Split off from the Rooted Leafstar lineage, the Tidal Leafstar is distinguished by the fact that it does not become denser as it matures. This allows adults to settle on beaches, where they are safe from most of their ancestral predators except during high tide. To adapt to this new exposure to air and sunlight, the Tidal Leafstar has developed microscopic structures similar to stomata arranged in a grid pattern on each of its four leaf-lobes. These allow it to absorb carbon dioxide from the atmosphere for photosynthesis. To protect it from desiccation, it has also developed an even thicker, more plant-like cell wall in adulthood; this renders adults completely immobile, unlike their ancestors which could still move their leaves to deter predators, simply because their muscles are not designed to move something more firm.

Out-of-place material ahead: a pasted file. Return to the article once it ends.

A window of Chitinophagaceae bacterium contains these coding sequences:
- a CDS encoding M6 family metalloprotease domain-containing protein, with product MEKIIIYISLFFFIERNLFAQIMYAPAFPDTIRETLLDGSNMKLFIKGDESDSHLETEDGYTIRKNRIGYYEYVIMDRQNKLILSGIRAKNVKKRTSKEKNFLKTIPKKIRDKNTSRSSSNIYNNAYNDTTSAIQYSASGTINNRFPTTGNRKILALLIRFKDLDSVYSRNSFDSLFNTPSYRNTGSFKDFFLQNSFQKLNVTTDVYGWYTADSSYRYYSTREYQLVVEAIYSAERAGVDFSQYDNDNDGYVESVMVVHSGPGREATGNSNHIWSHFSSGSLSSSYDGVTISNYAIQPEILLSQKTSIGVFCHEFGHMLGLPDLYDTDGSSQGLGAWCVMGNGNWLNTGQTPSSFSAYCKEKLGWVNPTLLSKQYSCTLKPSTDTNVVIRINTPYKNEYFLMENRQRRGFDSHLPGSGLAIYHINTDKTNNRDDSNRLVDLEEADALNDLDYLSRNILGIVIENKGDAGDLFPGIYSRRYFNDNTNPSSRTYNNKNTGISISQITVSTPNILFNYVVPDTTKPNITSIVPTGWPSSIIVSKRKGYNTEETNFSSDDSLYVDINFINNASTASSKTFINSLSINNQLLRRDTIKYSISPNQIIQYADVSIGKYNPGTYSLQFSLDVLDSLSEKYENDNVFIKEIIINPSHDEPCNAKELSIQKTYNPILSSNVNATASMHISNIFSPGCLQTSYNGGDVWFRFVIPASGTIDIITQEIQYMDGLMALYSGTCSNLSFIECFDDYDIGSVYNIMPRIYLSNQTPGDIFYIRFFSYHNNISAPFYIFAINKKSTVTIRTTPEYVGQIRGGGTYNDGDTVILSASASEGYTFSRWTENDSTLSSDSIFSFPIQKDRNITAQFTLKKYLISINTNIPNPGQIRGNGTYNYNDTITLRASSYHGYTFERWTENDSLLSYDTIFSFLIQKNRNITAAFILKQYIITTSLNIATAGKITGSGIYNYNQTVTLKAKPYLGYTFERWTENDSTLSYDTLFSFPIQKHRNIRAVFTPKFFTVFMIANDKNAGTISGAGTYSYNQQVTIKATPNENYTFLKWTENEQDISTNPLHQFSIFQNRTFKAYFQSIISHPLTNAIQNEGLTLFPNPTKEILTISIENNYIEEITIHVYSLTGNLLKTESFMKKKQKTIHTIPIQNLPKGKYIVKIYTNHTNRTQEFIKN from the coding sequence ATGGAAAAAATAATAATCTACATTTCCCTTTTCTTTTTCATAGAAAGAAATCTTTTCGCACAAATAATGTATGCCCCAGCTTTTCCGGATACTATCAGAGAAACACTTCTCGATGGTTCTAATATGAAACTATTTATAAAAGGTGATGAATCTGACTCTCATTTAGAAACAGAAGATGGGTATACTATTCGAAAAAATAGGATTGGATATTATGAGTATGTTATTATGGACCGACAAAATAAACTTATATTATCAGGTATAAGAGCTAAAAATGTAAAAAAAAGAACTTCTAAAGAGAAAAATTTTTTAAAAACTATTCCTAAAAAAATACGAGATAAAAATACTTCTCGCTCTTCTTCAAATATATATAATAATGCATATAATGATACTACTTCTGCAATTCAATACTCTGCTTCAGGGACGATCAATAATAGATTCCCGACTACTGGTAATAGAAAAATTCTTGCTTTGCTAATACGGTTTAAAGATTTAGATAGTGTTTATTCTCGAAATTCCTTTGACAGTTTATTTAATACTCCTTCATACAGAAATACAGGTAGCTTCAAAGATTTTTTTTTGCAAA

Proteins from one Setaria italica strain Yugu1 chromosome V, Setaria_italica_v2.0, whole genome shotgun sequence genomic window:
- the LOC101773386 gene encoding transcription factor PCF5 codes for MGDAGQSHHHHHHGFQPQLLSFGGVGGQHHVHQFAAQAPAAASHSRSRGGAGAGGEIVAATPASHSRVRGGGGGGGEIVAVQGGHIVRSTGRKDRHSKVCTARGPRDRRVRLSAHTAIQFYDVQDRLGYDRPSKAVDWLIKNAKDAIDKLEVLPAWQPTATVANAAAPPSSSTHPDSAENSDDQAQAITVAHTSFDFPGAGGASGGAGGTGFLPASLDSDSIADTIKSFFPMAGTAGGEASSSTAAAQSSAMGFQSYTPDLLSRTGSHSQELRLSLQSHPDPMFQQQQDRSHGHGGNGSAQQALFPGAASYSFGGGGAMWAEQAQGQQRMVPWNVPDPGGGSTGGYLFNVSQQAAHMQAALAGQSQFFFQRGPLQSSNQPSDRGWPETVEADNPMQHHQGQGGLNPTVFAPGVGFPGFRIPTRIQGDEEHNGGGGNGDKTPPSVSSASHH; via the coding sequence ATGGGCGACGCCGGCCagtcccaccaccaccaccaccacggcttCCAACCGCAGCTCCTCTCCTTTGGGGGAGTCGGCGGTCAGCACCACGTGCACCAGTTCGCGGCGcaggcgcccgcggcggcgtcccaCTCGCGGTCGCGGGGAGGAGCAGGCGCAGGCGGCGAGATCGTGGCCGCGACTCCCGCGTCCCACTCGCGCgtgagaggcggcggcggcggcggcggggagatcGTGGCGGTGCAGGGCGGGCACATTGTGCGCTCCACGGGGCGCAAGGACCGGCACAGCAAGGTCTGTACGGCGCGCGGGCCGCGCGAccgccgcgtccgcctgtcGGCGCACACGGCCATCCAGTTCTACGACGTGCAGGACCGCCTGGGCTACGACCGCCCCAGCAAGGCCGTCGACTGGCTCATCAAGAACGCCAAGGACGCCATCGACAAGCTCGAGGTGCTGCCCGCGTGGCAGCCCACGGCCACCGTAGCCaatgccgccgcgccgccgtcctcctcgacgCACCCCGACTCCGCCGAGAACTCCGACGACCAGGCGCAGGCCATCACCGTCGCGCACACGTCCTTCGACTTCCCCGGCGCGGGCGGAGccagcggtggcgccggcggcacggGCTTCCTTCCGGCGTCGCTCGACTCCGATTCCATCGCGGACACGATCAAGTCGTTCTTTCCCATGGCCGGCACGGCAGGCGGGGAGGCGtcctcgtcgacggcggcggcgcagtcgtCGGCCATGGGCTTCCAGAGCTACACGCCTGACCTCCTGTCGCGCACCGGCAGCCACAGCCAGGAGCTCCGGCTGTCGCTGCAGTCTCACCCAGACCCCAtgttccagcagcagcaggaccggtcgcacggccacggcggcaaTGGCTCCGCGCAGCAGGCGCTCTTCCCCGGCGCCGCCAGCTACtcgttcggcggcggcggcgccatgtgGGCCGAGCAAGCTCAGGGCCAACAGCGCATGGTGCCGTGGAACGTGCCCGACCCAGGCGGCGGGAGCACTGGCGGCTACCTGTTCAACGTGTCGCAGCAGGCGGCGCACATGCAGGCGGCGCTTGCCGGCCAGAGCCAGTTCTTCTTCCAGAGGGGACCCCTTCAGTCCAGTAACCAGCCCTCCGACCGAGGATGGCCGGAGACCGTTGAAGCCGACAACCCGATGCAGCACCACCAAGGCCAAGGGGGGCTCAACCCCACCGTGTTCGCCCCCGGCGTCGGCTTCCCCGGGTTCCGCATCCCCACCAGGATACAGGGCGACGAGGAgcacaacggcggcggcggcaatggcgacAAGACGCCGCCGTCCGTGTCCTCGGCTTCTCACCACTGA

The tidal leafstar is otherwise much like its rooted leafstar ancestors; its larvae float freely in the open ocean where they swim to right themselves and stay near the surface, adults anchor themselves into sediment using their root-like baits, and it reproduces with water-borne spores ejected from the edges of the leaves. Its spores are carried out to sea by the tide, allowing it to reproduce despite its reproduction not yet being optimized for land.